Living with Alzheimer’s is a profoundly tragic experience that no one should have to endure. But unfortunately, it’s the 7th leading cause of mortality for adults in the US.
What could make such a calamitous disease easier to grapple with? Getting a better understanding of what we actually know for fact about Alzheimer’s. By acquiring the ability to identify early signs of Alzheimer’s and fortifying our cognitive capacities in the present, we can diminish the risk associated with the disease.
Facts About Living with Alzheimer’s Disease: What We Know
Amidst the vast realm of uncertainty surrounding Alzheimer’s, proven knowledge can offer peace of mind. So what do we really know about this disease?
It’s a Progressive Disease
Alzheimer’s gets gradually more severe and noticeable. The person afflicted loses more and more of their cognitive abilities, functionality, and identity as time goes on. What starts off as forgetfulness becomes an inability to complete tasks on one’s own.
Caused by Dying Cells
The killing off of brain cells is an inevitable part of Alzheimer’s progression. The cells, most of which are neurons, start to degenerate until you lose them completely. So in the most constructive way possible, let’s explain how this happens:
- Brain tissues shrink: This is particularly prevalent in the areas of the brain that have to do with emotion, cognition, and memory. Because you lose so many neurons (aka cells that use electrical and chemical signals to communicate with the rest of your body), the rest of the cells in your brain start to atrophy.
- Plaque and tangles form: One of the defining characteristics of Alzheimer’s disease is the formation of beta-amyloid proteins in your brain. These small pieces of protein can form clumps that disrupt your brain’s functioning and cause cell death. Neurofibrillary tangles also form inside the brain when you have Alzheimer’s. This creates twisted strands of tau protein that also interrupt neuron functioning.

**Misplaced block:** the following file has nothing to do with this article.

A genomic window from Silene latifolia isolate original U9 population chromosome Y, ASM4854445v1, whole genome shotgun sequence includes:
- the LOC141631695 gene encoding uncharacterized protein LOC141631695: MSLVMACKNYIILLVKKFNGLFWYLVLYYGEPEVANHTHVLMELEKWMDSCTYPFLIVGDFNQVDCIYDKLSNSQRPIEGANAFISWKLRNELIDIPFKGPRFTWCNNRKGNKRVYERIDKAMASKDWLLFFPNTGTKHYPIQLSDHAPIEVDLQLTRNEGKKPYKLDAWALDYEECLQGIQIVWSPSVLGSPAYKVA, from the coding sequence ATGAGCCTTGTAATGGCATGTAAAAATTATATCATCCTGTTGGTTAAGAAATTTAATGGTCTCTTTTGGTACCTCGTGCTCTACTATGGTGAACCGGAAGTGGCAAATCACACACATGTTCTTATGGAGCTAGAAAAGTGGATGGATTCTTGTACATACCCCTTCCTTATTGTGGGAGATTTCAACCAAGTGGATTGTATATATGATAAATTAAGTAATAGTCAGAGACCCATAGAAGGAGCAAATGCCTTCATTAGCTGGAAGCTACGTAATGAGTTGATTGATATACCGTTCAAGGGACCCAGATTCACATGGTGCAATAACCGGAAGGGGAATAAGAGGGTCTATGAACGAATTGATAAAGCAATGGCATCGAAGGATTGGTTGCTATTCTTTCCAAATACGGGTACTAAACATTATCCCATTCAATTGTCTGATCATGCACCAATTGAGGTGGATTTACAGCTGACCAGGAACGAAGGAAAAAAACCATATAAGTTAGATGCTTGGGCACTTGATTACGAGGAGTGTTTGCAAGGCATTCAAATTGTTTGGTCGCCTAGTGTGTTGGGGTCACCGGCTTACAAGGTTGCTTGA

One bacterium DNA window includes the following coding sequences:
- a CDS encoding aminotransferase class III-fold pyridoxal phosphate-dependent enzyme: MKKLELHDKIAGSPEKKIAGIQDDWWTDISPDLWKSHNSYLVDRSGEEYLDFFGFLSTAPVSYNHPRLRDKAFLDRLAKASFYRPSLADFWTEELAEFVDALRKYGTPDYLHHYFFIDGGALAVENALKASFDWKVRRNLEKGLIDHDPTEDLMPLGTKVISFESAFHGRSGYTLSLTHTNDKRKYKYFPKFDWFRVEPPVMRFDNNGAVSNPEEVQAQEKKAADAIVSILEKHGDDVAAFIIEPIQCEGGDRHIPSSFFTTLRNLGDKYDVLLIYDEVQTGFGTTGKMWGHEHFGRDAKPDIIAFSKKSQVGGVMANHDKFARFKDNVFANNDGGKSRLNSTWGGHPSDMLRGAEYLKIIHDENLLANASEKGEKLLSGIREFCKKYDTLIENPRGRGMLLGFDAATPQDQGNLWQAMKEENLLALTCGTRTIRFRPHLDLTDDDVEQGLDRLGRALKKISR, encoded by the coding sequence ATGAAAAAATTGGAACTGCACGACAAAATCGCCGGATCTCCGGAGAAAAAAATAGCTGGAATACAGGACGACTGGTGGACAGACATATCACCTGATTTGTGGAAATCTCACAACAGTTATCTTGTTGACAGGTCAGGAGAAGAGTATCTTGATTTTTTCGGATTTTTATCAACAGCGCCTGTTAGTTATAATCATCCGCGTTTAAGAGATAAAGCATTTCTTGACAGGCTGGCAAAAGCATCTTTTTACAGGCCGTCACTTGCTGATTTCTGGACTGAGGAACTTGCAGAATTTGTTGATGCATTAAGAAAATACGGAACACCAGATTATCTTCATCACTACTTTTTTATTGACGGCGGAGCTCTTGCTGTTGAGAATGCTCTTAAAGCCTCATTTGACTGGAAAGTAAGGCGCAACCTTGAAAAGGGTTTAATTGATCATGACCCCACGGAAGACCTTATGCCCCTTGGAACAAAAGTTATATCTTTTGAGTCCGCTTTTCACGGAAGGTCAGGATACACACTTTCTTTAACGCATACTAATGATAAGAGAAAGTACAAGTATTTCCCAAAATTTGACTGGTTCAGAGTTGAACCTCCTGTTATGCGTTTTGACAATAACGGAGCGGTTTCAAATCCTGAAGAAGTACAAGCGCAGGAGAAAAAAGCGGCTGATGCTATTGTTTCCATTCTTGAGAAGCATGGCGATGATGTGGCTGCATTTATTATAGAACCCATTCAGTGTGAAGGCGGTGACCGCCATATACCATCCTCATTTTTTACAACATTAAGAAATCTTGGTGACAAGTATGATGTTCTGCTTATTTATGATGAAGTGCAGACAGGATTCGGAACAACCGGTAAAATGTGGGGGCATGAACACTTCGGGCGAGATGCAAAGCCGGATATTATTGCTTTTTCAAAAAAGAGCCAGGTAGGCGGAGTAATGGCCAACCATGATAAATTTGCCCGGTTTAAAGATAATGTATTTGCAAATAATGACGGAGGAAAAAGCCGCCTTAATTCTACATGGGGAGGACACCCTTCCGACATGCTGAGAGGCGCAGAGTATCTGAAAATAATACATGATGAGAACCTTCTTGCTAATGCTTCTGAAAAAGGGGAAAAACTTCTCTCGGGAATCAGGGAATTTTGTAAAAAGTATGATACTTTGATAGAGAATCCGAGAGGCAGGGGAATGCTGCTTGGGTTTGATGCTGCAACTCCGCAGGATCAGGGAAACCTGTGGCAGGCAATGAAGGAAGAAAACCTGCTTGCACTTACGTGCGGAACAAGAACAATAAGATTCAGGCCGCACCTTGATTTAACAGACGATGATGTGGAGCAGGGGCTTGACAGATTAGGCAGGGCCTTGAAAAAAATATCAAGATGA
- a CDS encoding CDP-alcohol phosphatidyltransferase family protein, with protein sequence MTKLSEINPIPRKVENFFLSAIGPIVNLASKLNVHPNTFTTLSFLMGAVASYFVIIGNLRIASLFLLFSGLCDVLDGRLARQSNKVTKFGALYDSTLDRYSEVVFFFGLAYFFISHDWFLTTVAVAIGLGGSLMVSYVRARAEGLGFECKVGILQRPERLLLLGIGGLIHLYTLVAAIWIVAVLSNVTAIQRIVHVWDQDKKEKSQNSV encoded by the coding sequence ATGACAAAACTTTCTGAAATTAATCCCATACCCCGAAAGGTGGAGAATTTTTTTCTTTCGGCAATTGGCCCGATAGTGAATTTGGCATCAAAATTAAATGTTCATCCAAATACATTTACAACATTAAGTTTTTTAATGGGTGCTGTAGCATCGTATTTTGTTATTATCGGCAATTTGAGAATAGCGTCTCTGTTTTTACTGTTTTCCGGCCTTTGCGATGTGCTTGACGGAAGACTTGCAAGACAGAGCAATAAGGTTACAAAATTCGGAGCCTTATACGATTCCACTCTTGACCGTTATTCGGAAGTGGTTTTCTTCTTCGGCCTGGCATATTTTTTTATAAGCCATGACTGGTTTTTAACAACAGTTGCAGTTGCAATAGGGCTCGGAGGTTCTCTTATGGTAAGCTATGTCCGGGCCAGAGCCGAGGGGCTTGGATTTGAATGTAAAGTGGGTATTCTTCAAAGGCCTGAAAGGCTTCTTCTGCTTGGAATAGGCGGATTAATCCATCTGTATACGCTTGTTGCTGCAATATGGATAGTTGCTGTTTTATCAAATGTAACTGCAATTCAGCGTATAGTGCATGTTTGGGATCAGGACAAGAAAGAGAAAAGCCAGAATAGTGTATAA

- Inflammation occurs: When these disruptive proteins form in your brain, inflammatory molecules are released. This can magnify the progression of Alzheimer’s.
Proven Risks for Alzheimer’s
Like with most diseases, the elderly are at highest risk for Alzheimer’s. As are people with high cholesterol, diabetes, or other heart and blood vessel-related conditions. Having the apolipoprotein E 4 (APOE4) gene, which is a variation of a protein-making gene, is one of the greatest contributors to late-onset Alzheimer’s disease. Inactivity, poor diet, smoking, and lack of mental and social stimulation are also major contributors.
Early Warning Signs of Alzheimer’s Disease: What to Look Out For
As we’ve established, Alzheimer’s disease is progressive and starts with simple memory loss. The disease may involve forgetting conversations, neglecting to show up for appointments, habitually misplacing important items, losing one’s concept of time and space, and being oblivious to things all around oneself. All of this sounds pretty typical for the average person, right? Unfortunately, these forgetful incidents become more serious over time.
Common activity of a person with Alzheimer’s may include:
- Trouble planning and staying organized
- Confusion or feeling lost in places that were once familiar